Ubiquitous: technology & the human experience
This body of work ponders the ubiquitous nature of digital technology, and how it has seeped into every facet of human life. It is in our homes, vehicles and places of work. It is in our hands, through smartphones, and even in our bodies, from pacemakers and cochlear implants to artificial limbs. It is omnipresent. It is science non-fiction.
Digital technology was supposed to make our lives easier, and in some ways it has, simplifying tasks, making us more connected and productive, and putting enormous amounts of information at our fingertips. But our lives are also faster and increasingly complex, and more exhausting. I feel overwhelmed by the frantic pace of it all. Change and new technology is inevitable but too often it feels like driving down the highway with no hands on the steering wheel, destination unknown.
In our culture of faster, better and more, it is time to step back, slow down, and seriously consider what we are doing? What we want from society and from ourselves? What is technologically possible, and what is desirable? Do we control technology, or does it control us? Is it a new addiction that serves the bottom line of corporations more than society and the rights, freedoms and happiness of people? And are we already too hooked on dopamine to think rationally?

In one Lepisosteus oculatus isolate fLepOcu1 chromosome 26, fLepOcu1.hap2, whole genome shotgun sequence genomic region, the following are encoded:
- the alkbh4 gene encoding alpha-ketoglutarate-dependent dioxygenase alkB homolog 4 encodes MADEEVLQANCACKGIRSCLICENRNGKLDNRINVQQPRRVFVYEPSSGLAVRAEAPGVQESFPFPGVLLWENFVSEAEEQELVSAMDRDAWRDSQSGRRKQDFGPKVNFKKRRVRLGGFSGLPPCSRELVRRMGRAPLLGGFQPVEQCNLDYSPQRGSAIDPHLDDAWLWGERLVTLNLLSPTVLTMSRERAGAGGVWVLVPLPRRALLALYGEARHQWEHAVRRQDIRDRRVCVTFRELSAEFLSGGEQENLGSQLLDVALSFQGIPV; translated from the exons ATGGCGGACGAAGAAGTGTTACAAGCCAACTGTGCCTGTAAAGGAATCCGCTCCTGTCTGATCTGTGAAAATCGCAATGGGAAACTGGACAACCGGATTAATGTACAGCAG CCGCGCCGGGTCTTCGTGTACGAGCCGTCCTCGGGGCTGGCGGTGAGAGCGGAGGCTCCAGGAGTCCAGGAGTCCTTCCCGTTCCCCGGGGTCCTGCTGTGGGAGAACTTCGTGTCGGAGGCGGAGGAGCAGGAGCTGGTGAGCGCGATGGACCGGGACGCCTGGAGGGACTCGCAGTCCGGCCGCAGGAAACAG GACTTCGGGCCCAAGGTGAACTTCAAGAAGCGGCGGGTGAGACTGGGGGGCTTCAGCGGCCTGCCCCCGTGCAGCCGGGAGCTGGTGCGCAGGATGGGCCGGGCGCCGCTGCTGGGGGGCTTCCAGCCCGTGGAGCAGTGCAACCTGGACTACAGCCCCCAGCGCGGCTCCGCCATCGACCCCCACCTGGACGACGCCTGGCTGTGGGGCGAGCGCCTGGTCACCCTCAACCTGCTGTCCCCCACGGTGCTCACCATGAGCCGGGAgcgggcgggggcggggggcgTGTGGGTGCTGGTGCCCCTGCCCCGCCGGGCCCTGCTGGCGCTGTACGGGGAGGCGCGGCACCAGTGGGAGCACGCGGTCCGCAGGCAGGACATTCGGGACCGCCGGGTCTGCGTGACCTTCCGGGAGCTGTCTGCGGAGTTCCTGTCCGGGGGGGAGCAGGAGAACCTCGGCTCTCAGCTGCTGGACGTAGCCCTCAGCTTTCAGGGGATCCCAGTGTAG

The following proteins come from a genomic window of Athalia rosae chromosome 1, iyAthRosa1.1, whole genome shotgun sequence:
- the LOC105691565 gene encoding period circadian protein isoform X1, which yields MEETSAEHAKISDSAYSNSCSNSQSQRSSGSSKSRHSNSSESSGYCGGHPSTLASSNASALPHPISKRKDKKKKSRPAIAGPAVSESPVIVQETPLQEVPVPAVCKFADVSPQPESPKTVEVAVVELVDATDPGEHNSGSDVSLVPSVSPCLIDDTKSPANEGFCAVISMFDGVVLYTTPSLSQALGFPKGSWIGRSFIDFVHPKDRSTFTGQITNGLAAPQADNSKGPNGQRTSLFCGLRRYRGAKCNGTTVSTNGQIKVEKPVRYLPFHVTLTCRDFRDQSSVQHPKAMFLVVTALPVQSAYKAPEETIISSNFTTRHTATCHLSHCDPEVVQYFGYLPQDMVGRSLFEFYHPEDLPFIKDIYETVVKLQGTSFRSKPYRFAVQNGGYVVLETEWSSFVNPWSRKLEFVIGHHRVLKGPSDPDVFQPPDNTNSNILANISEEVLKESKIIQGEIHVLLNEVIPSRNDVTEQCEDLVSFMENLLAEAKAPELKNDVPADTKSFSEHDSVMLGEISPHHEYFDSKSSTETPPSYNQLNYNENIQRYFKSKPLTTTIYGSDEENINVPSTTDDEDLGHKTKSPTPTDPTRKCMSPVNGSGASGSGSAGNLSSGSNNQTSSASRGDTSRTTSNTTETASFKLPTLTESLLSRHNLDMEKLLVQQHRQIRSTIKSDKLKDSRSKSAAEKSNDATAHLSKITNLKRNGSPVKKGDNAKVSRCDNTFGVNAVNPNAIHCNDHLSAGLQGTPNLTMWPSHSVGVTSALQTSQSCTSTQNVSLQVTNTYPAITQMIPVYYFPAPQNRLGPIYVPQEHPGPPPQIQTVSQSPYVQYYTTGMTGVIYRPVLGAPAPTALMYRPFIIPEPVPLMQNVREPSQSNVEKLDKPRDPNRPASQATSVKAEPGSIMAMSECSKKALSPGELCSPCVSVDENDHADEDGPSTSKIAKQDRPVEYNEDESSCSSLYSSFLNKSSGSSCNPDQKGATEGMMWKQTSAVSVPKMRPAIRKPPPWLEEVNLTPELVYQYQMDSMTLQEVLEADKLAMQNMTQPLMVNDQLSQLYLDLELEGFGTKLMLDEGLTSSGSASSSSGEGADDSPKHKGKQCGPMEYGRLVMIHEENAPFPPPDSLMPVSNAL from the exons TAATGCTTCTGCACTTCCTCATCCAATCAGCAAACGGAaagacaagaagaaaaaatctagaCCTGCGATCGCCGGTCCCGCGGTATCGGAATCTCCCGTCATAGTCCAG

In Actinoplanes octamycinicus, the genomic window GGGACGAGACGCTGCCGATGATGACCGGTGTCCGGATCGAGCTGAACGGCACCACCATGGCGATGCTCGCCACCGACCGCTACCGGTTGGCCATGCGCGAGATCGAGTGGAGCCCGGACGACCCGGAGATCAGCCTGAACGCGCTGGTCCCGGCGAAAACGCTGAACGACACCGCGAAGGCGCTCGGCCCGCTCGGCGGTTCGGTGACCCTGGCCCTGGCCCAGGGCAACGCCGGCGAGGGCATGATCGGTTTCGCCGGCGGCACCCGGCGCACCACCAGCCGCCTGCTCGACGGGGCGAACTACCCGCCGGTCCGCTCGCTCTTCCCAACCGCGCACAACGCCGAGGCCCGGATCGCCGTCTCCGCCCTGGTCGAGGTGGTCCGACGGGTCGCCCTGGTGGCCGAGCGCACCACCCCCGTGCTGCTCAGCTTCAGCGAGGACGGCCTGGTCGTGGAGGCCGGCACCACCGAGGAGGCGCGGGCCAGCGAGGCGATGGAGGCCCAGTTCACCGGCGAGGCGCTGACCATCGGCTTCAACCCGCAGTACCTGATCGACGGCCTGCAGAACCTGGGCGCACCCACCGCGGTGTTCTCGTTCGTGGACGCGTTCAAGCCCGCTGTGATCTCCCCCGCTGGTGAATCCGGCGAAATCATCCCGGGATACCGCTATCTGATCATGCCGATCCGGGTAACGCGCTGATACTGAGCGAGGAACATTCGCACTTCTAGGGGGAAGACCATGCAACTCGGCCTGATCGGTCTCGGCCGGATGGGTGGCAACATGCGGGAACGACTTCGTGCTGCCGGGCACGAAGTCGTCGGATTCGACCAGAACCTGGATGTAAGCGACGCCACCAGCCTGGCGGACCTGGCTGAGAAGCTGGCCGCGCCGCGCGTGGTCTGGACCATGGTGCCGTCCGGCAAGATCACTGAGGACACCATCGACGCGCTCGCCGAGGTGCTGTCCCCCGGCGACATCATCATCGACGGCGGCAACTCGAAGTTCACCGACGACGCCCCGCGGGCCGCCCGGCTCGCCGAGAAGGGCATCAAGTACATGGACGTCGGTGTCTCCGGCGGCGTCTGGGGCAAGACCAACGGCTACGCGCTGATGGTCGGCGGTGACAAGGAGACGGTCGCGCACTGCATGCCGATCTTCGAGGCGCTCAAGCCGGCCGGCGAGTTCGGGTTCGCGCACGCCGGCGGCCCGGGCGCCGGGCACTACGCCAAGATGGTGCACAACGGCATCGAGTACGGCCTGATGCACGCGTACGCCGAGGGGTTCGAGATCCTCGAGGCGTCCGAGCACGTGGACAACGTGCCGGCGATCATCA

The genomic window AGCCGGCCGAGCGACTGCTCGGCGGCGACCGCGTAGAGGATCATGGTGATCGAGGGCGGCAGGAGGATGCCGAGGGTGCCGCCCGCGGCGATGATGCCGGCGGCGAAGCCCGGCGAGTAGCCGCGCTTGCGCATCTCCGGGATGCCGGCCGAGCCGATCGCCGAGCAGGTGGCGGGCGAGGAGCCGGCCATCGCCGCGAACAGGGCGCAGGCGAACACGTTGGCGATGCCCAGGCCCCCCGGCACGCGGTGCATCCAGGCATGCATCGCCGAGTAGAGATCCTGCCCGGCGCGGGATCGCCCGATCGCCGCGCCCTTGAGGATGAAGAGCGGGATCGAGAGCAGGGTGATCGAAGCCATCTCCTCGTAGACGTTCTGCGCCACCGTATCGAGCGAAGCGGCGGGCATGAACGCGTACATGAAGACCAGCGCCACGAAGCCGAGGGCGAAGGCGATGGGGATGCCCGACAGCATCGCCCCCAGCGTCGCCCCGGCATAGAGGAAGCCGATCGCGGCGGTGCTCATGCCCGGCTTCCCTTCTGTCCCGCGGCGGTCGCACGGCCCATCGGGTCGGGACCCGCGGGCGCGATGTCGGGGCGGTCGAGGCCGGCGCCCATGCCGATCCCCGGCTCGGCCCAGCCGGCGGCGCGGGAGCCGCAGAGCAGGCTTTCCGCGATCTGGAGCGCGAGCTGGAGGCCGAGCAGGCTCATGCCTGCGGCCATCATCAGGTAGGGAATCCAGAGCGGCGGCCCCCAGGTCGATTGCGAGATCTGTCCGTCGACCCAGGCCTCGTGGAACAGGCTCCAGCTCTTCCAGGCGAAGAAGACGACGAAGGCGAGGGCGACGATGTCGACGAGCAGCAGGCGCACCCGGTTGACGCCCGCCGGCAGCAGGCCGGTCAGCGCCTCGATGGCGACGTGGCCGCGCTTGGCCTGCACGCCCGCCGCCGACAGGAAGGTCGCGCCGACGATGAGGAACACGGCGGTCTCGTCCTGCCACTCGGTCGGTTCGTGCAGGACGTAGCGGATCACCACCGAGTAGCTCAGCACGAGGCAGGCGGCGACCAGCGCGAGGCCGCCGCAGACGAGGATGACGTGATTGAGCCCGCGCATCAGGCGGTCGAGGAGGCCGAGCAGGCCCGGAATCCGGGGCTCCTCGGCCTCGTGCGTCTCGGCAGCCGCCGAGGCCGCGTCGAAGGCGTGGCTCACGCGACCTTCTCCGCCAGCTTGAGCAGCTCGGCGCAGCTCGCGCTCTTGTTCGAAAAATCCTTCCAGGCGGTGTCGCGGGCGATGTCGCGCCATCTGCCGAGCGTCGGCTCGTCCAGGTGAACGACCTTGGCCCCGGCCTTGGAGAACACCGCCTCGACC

The work is created from about 98% recycled and reclaimed materials, especially old computer circuit boards, which speak to our consumerist society and its wasteful, throw-away attitude. With the rapid pace of technological change, computers have an even shorter life-span than most consumer goods, yet the metals and plastics from which they are made take centuries to biodegrade. I also use natural materials like wood and clay, to make us think about a merger of technology and organic life. Historical symbols and motifs urge us to remember the past and to learn from it. This is not the first time technology has driven rapid social and cultural change.
Resistance is not futile. Choices can be made, consciously and collectively. But people will have to engage, much more so than now. With every advance in technology, questions must be asked about costs and benefits, and how much of ourselves we are willing to give up to technology. Already, facial recognition and microchips embedded in human hands are replacing keys and passwords. Many pets have microchips to locate them, should they get lost. Why not children too? Technology is even toying with the building blocks of life, splicing genes to remove this trait or add another. How far do we want to go? Will we be genetically modified cyborgs? Or live in the cloud?
Once technology has been released from Pandora’s Box, there is no going back. We must tread wisely along this path, and think about our future, and that of our children. We must find a balance between what can be done and what should be done.

For an insightful biography written by Detmar Schwichtenberg, go to:
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